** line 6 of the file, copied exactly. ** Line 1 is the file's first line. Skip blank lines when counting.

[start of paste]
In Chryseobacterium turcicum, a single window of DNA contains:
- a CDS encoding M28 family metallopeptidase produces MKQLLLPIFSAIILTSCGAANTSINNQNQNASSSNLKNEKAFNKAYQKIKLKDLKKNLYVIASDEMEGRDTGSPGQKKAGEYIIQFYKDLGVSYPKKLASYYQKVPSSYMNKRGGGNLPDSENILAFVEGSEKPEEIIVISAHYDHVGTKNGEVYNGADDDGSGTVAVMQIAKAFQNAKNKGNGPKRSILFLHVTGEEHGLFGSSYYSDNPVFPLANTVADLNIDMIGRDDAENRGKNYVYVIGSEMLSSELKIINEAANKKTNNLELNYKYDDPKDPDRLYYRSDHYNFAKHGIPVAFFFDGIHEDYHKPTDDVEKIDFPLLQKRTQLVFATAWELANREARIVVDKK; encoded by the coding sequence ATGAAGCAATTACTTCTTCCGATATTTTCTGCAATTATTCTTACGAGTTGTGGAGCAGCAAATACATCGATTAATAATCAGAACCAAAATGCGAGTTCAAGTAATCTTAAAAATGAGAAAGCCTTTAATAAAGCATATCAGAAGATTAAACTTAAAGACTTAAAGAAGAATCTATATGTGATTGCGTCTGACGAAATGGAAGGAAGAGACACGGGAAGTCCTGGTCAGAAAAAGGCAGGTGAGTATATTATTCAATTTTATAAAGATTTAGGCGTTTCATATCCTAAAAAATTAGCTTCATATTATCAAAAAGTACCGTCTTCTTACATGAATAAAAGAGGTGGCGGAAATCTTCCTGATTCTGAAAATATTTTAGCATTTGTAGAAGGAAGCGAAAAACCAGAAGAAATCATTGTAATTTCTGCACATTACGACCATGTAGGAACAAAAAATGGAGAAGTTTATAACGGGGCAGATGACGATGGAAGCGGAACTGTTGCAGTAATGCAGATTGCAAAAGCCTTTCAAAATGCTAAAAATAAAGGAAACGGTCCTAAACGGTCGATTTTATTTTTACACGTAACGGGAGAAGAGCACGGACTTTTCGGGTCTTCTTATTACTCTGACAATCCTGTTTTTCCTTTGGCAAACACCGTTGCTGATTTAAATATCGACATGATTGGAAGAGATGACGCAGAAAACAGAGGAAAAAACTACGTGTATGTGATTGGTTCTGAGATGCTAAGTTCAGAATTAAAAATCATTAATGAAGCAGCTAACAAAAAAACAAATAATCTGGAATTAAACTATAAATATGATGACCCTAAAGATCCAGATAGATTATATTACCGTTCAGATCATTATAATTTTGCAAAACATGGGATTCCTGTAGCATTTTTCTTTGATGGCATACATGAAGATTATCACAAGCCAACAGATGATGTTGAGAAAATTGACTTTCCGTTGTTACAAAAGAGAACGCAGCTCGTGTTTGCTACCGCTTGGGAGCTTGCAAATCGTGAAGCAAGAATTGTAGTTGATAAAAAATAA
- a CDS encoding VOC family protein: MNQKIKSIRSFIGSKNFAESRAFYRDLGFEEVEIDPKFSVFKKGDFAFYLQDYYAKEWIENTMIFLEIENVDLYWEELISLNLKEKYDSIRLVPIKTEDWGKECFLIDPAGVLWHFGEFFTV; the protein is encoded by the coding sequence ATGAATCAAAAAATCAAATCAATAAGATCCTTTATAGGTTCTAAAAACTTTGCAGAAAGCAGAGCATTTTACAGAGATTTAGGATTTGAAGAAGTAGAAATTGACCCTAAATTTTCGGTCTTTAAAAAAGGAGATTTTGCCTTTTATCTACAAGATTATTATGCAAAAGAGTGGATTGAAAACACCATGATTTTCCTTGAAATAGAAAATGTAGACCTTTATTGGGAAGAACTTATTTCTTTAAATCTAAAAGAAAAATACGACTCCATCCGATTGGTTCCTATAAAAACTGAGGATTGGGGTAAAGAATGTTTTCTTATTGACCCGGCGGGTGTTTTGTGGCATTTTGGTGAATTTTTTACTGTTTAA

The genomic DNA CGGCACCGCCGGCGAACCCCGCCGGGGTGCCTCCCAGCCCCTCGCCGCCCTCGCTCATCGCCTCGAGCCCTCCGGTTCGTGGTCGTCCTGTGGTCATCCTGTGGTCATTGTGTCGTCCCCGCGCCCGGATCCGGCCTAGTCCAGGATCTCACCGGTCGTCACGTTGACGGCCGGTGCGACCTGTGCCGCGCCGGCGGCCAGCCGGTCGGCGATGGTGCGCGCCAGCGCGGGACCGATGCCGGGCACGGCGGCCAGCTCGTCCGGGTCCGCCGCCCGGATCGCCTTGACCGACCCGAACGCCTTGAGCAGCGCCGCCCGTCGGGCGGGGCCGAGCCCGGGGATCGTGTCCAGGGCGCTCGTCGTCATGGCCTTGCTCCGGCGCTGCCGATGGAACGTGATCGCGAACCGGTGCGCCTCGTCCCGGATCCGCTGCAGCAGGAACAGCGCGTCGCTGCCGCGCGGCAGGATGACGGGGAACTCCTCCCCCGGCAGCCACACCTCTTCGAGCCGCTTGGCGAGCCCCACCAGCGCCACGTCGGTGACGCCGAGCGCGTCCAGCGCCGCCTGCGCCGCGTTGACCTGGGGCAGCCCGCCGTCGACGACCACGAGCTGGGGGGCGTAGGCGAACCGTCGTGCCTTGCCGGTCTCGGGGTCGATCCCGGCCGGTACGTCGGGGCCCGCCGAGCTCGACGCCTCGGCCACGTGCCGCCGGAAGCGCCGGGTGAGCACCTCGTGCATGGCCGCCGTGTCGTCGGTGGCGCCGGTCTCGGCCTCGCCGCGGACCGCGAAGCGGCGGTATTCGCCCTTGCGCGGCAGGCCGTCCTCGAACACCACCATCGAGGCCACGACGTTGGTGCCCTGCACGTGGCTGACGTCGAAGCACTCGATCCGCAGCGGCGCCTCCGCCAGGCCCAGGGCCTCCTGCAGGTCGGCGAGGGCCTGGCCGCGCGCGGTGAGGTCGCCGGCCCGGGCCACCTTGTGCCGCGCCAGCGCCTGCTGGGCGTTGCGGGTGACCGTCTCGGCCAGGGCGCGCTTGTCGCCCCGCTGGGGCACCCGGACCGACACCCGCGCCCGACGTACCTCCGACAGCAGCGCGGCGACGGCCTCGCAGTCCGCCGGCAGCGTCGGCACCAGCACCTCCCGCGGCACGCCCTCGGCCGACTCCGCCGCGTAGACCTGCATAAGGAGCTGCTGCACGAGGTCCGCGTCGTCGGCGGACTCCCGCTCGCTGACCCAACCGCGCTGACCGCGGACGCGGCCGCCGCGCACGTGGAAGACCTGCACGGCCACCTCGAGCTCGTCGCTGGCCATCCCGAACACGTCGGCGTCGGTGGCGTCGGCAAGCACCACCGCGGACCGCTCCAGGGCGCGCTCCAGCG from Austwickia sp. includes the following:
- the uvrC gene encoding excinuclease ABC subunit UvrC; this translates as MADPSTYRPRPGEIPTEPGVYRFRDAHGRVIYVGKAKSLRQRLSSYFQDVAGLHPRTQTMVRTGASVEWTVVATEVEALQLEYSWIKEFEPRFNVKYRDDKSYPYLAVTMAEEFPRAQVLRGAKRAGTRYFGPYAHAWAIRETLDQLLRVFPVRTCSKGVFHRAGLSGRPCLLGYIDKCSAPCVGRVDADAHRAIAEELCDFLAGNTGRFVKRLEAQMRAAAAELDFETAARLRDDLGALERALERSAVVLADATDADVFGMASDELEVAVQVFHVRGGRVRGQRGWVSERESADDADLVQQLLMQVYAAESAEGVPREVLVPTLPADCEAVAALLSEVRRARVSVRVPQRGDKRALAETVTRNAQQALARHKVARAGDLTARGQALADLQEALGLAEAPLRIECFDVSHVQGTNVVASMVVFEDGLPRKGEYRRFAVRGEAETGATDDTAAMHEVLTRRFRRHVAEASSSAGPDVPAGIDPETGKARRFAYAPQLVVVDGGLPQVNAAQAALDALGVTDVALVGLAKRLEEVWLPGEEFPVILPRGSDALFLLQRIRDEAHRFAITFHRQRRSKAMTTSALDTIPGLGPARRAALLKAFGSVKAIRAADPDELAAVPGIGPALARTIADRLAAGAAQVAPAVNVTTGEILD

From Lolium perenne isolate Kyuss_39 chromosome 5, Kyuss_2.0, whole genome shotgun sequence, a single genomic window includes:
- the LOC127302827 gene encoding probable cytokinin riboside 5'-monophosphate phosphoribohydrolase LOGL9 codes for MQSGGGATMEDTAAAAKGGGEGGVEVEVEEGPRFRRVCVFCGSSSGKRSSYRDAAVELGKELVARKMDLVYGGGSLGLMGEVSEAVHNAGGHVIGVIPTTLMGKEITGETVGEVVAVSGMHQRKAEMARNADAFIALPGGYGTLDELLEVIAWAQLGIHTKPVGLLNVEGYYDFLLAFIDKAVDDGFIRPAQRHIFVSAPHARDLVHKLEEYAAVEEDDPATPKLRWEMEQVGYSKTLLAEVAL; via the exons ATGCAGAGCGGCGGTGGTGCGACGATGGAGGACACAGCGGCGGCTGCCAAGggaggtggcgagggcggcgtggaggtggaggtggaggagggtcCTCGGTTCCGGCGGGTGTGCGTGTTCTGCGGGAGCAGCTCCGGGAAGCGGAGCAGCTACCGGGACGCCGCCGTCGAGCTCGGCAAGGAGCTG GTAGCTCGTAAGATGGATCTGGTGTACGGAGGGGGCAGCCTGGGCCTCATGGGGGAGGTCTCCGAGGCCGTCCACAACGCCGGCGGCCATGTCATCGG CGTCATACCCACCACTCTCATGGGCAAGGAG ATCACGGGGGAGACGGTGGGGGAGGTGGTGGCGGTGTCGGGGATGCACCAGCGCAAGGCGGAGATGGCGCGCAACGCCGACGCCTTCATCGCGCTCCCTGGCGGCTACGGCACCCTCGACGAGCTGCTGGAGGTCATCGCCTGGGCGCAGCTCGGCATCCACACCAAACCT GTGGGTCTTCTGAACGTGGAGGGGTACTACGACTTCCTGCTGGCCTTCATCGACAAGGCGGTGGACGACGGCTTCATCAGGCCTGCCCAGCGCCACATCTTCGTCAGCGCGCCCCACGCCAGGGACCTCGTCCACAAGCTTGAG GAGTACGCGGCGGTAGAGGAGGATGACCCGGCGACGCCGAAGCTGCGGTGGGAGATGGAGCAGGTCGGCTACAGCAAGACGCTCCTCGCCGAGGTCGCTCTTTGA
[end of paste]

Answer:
From Lolium perenne isolate Kyuss_39 chromosome 5, Kyuss_2.0, whole genome shotgun sequence, a single genomic window includes: